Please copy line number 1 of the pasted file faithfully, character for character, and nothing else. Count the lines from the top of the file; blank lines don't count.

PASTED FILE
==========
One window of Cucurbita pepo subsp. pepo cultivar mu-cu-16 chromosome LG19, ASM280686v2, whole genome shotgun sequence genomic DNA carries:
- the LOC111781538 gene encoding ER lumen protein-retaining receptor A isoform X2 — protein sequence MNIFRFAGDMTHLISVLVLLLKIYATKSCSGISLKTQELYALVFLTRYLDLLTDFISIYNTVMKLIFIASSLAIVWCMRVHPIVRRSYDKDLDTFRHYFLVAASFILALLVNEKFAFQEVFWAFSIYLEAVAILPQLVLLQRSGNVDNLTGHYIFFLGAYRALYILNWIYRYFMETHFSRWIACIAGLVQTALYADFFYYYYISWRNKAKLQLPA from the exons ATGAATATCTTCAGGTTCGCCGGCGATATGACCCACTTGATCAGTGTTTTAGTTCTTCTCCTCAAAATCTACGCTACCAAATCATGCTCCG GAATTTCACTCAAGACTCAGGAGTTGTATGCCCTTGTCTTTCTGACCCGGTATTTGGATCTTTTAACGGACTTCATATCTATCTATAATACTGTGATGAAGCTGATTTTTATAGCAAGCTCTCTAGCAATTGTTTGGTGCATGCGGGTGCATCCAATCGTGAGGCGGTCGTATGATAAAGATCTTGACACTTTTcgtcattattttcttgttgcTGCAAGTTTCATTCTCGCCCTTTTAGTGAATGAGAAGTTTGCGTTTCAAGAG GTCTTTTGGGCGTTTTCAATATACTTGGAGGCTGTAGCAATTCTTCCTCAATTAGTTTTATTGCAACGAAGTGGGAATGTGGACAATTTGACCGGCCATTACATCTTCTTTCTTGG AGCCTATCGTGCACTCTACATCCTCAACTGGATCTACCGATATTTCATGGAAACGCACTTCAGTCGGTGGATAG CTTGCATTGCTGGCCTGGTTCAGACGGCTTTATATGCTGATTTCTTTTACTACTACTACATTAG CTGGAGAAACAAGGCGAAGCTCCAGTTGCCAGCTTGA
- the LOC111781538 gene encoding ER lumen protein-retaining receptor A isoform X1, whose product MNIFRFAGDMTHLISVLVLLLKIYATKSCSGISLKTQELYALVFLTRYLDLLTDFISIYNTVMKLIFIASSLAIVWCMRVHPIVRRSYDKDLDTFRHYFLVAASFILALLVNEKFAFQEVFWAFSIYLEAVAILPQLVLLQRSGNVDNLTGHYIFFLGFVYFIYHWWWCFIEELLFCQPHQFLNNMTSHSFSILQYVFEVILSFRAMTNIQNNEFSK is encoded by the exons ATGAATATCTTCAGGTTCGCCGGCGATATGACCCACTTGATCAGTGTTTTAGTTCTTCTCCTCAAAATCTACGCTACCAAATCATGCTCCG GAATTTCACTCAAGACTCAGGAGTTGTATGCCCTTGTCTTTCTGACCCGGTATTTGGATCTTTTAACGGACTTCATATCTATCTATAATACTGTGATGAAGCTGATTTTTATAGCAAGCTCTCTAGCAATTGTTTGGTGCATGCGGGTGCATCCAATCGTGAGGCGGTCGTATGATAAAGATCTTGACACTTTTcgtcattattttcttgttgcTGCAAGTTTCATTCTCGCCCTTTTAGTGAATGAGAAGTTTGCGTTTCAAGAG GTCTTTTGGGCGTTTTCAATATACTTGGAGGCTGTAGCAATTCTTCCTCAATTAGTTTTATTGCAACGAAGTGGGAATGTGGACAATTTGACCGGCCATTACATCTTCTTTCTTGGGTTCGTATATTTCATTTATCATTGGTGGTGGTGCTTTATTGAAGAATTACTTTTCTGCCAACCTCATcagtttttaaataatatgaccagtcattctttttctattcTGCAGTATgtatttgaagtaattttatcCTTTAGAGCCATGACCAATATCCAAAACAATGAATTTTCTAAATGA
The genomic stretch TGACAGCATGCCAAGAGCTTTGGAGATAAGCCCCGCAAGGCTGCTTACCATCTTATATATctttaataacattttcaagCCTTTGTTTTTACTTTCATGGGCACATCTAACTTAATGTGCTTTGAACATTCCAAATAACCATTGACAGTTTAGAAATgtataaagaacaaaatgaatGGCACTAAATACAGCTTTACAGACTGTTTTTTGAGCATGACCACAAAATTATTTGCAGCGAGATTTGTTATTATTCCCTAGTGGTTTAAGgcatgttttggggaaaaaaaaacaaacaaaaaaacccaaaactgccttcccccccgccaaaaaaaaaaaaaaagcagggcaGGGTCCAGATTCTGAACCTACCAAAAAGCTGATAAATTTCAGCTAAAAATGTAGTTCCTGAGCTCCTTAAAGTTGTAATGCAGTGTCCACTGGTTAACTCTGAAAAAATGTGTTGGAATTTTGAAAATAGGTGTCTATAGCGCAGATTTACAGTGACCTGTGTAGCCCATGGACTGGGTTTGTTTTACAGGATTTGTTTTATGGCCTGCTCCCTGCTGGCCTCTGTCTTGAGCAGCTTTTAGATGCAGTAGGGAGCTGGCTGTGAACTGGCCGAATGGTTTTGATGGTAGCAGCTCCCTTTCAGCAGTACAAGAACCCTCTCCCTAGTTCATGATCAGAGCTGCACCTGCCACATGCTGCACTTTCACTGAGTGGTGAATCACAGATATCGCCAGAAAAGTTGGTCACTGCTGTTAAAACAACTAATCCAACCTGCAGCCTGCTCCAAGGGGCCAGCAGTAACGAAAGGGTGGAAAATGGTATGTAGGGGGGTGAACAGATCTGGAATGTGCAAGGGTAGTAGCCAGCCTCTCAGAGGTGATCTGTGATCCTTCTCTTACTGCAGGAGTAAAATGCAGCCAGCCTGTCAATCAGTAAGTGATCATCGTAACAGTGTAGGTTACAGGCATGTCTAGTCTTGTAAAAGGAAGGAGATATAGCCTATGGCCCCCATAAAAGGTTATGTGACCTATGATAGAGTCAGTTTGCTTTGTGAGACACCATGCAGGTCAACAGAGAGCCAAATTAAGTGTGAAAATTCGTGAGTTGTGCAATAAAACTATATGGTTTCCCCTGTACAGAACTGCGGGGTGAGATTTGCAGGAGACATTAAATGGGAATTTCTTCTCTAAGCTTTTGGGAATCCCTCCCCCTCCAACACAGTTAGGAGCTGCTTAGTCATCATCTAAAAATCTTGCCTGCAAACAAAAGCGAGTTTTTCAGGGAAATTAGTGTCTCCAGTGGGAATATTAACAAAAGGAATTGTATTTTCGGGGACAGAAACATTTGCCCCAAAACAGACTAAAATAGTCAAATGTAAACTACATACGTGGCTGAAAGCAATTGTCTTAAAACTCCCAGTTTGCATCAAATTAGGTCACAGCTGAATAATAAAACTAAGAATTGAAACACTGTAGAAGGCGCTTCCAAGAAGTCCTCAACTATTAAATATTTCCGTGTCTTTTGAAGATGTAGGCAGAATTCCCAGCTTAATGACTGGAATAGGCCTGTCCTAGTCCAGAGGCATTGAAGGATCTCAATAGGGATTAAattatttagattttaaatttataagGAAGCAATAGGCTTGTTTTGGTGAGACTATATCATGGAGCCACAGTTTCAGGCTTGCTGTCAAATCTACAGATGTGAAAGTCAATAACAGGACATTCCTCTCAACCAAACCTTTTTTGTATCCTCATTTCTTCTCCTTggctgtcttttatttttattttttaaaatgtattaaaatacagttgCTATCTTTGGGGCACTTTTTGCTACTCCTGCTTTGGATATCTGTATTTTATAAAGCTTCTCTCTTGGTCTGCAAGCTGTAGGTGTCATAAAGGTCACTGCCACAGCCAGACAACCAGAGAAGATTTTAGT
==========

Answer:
One window of Cucurbita pepo subsp. pepo cultivar mu-cu-16 chromosome LG19, ASM280686v2, whole genome shotgun sequence genomic DNA carries: